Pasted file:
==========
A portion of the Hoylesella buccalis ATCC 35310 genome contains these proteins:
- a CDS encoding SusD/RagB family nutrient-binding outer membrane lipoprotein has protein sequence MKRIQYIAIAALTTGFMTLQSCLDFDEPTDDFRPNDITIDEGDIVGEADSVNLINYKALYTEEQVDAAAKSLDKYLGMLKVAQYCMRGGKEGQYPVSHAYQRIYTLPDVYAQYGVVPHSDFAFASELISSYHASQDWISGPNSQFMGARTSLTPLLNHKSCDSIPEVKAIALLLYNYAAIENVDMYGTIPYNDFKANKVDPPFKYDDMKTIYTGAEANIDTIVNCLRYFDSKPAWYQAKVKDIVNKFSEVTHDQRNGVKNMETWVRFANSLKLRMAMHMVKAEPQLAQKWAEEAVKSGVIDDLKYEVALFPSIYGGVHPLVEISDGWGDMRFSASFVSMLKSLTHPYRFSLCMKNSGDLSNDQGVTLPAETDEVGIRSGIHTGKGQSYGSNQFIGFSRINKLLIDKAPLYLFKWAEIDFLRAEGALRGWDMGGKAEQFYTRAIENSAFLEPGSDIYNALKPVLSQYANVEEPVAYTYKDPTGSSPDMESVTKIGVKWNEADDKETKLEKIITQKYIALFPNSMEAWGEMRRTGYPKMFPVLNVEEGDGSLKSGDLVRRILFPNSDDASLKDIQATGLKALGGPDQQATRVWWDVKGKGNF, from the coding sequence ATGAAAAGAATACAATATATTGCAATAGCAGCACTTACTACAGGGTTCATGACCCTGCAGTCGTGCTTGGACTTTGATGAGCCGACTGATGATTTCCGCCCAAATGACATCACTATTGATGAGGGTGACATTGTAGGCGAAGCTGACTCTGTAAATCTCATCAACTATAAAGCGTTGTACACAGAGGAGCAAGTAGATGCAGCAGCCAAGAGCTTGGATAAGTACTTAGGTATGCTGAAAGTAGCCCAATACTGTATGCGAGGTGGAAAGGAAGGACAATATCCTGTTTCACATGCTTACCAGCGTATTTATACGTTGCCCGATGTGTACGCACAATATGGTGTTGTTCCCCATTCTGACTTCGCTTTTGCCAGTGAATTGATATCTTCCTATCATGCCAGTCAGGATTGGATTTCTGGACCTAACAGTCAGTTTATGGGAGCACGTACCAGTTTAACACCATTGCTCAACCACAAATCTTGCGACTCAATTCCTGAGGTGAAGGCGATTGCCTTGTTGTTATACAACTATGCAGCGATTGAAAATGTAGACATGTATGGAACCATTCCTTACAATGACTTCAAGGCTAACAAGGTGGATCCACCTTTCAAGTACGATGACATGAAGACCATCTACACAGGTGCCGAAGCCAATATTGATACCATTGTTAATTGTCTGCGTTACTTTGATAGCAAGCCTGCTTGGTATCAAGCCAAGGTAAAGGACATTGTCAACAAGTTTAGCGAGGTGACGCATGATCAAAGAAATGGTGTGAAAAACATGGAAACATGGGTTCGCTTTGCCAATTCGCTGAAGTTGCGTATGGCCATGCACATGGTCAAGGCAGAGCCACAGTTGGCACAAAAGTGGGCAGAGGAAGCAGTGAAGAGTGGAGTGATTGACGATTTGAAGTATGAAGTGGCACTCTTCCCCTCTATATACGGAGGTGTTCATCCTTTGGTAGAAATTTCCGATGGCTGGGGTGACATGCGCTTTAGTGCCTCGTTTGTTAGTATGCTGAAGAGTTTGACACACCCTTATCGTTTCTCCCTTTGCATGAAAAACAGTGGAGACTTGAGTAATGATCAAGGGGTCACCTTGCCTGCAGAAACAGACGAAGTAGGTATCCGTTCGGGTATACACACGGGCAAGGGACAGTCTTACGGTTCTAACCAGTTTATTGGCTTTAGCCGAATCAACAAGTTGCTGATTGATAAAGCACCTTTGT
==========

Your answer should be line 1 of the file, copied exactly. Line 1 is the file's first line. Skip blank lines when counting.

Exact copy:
A portion of the Hoylesella buccalis ATCC 35310 genome contains these proteins: